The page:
Torah For Today: Halloween

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Torah For Today: Halloween

Rabbi Shauly Strom looks into Jewish texts for its view on a topical issue

A Jack-o-lantern, on Halloween
A Jack-o-lantern, on Halloween

Halloween – in any year other than the present pandemic – is a time when people wear masks and costumes, tell ghost tales and go out trick or treating.

The festival is thought to have Celtic roots and marked the end of autumn and the beginning of winter. What does the Torah and Judaism say about Halloween?

In these current times, seeing that Halloween trick or treat has been abandoned this year because of the coronavirus makes me reconsider the Jewish involvement in this festival.

There is something nostalgic about beckoning the cold Autumn days with splashes of orange, pumpkins and hooded effigies.

Although perhaps not celebrated as much as our transatlantic brethren, Halloween is very much something that surrounds us and is a prevalent part of our consumer culture, if not our Jewish culture – though I have yet to see orange challah in my local kosher bakery.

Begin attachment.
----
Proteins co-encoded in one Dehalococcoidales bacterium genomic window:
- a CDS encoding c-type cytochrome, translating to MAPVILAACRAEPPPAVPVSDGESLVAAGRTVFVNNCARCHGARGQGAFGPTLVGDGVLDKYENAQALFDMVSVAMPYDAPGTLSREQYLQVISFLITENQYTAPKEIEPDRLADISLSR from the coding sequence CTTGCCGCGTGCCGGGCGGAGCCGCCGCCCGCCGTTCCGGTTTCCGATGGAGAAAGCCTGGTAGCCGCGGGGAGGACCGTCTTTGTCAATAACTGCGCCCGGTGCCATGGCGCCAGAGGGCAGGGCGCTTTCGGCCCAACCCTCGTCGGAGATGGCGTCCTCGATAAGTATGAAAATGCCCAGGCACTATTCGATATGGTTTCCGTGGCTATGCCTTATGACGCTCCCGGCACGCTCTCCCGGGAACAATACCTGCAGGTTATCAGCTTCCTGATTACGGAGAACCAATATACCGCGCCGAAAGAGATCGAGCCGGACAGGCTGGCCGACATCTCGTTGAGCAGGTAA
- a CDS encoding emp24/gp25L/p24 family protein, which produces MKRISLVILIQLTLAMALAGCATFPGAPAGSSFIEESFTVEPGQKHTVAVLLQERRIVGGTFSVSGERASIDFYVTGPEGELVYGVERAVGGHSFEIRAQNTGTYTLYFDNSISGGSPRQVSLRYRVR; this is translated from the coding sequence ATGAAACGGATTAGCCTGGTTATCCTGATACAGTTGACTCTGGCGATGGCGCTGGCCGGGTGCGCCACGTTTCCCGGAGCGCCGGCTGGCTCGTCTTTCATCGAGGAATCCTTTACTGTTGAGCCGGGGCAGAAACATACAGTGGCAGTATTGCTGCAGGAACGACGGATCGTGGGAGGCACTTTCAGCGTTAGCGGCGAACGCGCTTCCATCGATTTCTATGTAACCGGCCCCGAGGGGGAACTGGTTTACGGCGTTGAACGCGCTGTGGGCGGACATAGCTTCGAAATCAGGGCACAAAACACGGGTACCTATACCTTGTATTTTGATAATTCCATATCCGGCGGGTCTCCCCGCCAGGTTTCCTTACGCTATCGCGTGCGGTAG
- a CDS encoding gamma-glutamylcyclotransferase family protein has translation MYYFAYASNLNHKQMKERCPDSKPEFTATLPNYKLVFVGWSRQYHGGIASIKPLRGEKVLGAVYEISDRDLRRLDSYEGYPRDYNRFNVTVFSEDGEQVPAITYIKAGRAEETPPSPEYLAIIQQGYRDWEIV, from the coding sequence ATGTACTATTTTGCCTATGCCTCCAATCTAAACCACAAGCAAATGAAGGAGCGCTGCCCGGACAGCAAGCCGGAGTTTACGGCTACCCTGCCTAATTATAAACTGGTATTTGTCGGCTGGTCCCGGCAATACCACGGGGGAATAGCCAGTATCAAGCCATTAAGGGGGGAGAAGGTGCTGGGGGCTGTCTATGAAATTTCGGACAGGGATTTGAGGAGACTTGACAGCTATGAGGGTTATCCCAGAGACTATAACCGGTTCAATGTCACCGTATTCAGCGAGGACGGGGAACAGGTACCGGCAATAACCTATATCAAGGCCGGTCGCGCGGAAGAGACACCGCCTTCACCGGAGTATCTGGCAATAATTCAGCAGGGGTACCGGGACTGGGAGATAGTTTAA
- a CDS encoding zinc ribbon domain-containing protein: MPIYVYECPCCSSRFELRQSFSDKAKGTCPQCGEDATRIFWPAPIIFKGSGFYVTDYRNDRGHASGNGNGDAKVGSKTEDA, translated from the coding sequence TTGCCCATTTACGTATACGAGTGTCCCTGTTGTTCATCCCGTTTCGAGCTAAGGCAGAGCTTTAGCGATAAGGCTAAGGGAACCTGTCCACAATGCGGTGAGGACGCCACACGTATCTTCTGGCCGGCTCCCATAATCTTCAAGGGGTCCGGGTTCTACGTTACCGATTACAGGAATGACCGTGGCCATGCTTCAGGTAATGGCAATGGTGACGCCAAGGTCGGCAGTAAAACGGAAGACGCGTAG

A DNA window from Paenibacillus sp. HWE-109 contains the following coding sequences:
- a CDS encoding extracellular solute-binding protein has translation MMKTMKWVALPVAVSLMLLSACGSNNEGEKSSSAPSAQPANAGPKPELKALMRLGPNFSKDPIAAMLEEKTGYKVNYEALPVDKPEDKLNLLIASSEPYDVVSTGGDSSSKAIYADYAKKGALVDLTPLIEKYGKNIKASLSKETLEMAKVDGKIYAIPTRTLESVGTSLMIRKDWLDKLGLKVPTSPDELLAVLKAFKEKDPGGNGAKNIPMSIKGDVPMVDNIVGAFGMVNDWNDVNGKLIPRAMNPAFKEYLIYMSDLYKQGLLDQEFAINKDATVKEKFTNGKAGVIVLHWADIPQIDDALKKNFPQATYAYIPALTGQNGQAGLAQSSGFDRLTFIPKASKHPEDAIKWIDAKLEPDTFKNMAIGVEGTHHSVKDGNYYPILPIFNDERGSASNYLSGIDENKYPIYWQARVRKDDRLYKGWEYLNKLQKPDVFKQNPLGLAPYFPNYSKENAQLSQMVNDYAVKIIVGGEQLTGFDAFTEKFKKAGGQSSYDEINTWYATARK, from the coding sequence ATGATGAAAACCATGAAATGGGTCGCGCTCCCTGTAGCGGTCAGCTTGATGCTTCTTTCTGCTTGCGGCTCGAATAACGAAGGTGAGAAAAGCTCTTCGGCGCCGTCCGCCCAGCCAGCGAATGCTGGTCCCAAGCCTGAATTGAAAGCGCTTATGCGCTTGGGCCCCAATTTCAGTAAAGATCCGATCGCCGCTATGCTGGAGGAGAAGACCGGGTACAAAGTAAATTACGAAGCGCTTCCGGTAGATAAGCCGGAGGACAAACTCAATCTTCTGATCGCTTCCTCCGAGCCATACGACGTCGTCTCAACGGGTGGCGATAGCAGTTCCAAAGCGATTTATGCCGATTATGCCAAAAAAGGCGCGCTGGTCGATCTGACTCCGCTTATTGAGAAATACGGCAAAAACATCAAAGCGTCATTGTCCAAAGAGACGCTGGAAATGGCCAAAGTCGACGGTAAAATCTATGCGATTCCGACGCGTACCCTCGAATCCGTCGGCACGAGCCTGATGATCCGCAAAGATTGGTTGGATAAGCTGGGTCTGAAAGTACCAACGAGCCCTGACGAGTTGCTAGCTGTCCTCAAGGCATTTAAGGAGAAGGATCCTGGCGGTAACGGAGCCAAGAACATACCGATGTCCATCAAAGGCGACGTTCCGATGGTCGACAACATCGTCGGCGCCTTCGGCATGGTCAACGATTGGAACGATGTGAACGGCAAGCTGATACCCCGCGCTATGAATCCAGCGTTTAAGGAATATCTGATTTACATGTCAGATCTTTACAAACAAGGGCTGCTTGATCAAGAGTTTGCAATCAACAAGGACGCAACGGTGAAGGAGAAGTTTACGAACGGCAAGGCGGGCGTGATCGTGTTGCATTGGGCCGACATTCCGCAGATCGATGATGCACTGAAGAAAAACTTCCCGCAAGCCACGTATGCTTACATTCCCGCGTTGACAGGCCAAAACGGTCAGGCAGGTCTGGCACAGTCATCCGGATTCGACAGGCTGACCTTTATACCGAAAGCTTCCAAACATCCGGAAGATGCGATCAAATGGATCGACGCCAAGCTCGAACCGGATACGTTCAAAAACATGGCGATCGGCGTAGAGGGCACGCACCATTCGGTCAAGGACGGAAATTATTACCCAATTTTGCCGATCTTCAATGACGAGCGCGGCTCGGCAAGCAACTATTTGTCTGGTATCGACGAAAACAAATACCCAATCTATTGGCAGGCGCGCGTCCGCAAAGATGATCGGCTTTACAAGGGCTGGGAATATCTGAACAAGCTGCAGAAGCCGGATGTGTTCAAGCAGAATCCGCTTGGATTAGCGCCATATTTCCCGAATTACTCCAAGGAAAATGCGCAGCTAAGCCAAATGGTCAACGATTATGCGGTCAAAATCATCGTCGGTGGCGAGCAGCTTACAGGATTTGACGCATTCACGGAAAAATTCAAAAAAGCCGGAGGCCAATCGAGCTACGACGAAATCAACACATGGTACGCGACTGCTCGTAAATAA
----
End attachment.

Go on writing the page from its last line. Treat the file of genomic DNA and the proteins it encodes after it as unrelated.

Jews are however synonymous with the handing out of treats – or any food for that matter – ever since antiquity.

Even in my professional capacity as a rabbi for university students, we have seen a large part of our face-to-face work shift from hosting events to handing out food packages.

The concept of Jewish giving goes beyond a Jewish mother’s persistence for her child to eat her homemade chicken soup, in that it is very much a reflection of the nature of our Jewishness.

The Talmud takes this further and reflects that conversely “one who despises gifts will live”.

While the Halloween tradition of trick or treating might be curtailed this year, on the flip-side we should acknowledge that we still have the health to refuse the treats this year and instead live.

Rabbi Shauly Strom is director of Northern Campuses at Aish UK

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